Coronaviruses belong to a family of enveloped ribonucleic acid (RNA) viruses. The species responsible for COVID-19 is severe acute respiratory syndrome coronavirus 2 (SARS-CoV-2). It is thought that the transmission chain started from bats to humans. Although it has been suggested that the intermediate host is the pangolin, this remains to be determined.2,7-9 The main route of transmission is person-to-person through respiratory droplets (coughing, sneezing, talking) and close contact (proximity of ≤ 1 metre) to an infected person.2,3,10-13 The expelled infectious droplets may land on objects in the workplace, such as tables, desks or equipment. Workers might touch these contaminated surfaces and then touch their eyes, noses or mouths, which are entry points for the virus.7 The reproductive number for the coronavirus is 2.5 indicating that, on average, an infected individual infects at least two to three additional people. The risk of transmission from asymptomatic individuals, although low, has also been reported.13-15



The average incubation period is 5.2 days, ranging from two to 14 days from exposure to onset of symptoms.9 The early clinical manifestation of COVID-19 is mild flu-like symptoms which can be followed by severe respiratory distress and pneumonia.12,16 The typical symptoms include fever (> 38 °C), headache, dry cough, shortness of breath, malaise and sore throat.8,12,16 Approximately 80% of persons present with mild to moderate disease (similar to the common flu or cold) and recover. Fifteen per cent of cases require hospital admission, and 5% of cases may become critically ill and require intensive care unit (ICU) admission; 3% might succumb to the infection.17



From the onset of the outbreak in December 2019, until 24 April 2020, there have been 2 833 047 confirmed positive cases and 197 353 deaths across 210 countries around the world and two international conveyances (the Diamond Princess and MS Zaandam cruise ships). The infection is increasing daily due to the rapid spread of the virus and strained health systems, including lack of diagnostic capacity in many countries. Whilst the United States of America (USA) has the highest number of reported cases currently, Spain has been most affected by the outbreak. Spain has more cases and deaths per one million population, exceeding that of China, the epicentre of the disease outbreak.18 In the first two weeks of March 2020, the number of cases outside China increased 13-fold, causing concern about the spread.7 However, the situation in China improved significantly and the lockdown in Wuhan was lifted in April. The latter is indicative of the reversal of the exponential  increase in the number of cases through lockdown measures. In South Africa, the infection rate of 49% dropped to 4% by the 4th week of the lockdown.5 Table 1 shows the number of confirmed cases and deaths by country or conveyance, as of 24 April 2020.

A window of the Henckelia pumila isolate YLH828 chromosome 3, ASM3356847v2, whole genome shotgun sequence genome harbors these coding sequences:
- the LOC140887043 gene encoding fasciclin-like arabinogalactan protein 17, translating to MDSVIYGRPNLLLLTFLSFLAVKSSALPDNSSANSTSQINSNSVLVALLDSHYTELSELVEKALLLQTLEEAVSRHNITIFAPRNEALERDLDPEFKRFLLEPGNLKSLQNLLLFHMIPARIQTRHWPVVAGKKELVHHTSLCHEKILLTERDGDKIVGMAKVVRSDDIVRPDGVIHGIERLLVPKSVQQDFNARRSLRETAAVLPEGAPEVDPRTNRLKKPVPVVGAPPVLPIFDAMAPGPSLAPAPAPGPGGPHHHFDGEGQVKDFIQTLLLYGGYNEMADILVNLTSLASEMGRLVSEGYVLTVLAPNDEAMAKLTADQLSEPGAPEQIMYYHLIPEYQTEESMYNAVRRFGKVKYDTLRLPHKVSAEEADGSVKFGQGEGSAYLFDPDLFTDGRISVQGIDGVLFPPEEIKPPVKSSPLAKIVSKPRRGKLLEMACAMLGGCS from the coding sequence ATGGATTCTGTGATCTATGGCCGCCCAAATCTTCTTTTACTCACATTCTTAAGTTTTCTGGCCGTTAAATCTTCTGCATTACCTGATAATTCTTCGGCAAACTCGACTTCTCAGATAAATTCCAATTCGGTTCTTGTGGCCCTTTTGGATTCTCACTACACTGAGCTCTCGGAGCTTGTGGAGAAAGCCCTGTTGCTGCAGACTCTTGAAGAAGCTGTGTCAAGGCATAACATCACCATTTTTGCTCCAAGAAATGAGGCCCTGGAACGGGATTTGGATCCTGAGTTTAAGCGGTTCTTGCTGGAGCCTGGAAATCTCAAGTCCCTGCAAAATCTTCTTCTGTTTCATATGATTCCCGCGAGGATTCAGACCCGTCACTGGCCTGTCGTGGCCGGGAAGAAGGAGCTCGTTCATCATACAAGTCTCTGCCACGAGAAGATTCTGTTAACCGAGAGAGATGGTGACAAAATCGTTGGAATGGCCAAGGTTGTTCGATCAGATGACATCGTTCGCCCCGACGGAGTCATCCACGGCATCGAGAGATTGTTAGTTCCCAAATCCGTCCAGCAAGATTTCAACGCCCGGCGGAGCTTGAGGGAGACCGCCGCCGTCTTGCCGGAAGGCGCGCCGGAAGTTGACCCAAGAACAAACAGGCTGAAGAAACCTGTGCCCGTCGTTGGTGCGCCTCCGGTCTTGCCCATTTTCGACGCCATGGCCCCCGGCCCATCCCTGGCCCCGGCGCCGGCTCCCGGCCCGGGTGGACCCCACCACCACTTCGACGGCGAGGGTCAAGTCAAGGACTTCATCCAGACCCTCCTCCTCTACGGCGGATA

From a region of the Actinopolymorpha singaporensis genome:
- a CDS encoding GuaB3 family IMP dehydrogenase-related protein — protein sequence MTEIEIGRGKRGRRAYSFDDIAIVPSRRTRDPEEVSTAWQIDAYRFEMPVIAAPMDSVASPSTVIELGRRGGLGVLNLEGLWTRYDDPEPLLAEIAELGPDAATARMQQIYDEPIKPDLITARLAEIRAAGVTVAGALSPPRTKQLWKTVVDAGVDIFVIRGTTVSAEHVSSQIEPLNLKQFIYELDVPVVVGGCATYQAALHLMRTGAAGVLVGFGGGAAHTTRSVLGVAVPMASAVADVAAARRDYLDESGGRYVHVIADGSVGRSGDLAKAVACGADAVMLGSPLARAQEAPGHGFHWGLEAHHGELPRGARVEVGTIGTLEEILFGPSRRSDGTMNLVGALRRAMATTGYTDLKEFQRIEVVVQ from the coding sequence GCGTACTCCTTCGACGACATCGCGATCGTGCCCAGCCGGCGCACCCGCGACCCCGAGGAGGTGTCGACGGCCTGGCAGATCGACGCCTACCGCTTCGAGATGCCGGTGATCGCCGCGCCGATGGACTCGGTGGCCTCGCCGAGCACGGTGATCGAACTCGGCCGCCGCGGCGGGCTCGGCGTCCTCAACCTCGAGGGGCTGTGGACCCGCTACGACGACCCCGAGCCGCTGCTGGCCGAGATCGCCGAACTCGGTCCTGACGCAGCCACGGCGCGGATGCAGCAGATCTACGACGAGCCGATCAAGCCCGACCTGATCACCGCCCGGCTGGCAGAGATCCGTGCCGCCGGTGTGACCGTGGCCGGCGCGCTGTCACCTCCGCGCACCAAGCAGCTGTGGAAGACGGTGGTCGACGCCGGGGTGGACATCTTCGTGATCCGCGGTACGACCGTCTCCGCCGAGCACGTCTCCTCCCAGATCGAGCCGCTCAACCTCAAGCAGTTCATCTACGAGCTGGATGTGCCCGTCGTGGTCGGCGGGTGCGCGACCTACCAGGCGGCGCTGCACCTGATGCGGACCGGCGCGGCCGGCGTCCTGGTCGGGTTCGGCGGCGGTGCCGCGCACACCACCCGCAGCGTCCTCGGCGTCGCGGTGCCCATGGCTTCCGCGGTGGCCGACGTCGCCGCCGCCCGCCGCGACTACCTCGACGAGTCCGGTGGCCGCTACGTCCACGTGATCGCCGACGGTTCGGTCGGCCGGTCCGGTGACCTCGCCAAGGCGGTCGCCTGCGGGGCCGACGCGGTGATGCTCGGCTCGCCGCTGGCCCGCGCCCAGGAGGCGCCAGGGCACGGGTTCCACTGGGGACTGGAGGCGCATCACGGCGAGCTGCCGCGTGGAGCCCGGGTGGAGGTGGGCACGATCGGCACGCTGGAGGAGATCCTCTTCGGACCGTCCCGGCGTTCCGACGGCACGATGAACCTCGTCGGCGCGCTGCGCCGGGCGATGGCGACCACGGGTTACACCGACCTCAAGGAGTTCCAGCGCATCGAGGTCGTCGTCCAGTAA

A notable number of cases reported in China and Singapore have been due to occupational exposure.2,11 At the time of writing this paper, there were 4 220 cases and 79 deaths of COVID-19 reported in South Africa across all provinces, with Gauteng having the highest number. The initial cases were imported; however, community transmission is more widespread now. Locally, a number of workers have been infected. An occupational link has been confirmed in three of 25 cases submitted to the Compensation Commissioner to date.These include healthcare workers, South African Police Service workers, correctional service officials, South African National Defence Force workers, and mining and energy sector workers. As defined in the Compensation for Occupational Injuries and Diseases (COID) Act (Act No. 130 of 1993), an occupationally acquired COVID-10 case has disease arising out of or contracted in the course of work by an employee. The lack of a robust occupational health surveillance system impacts on access to accurate data on risk sectors to enable the implementation of adequate preventive strategies.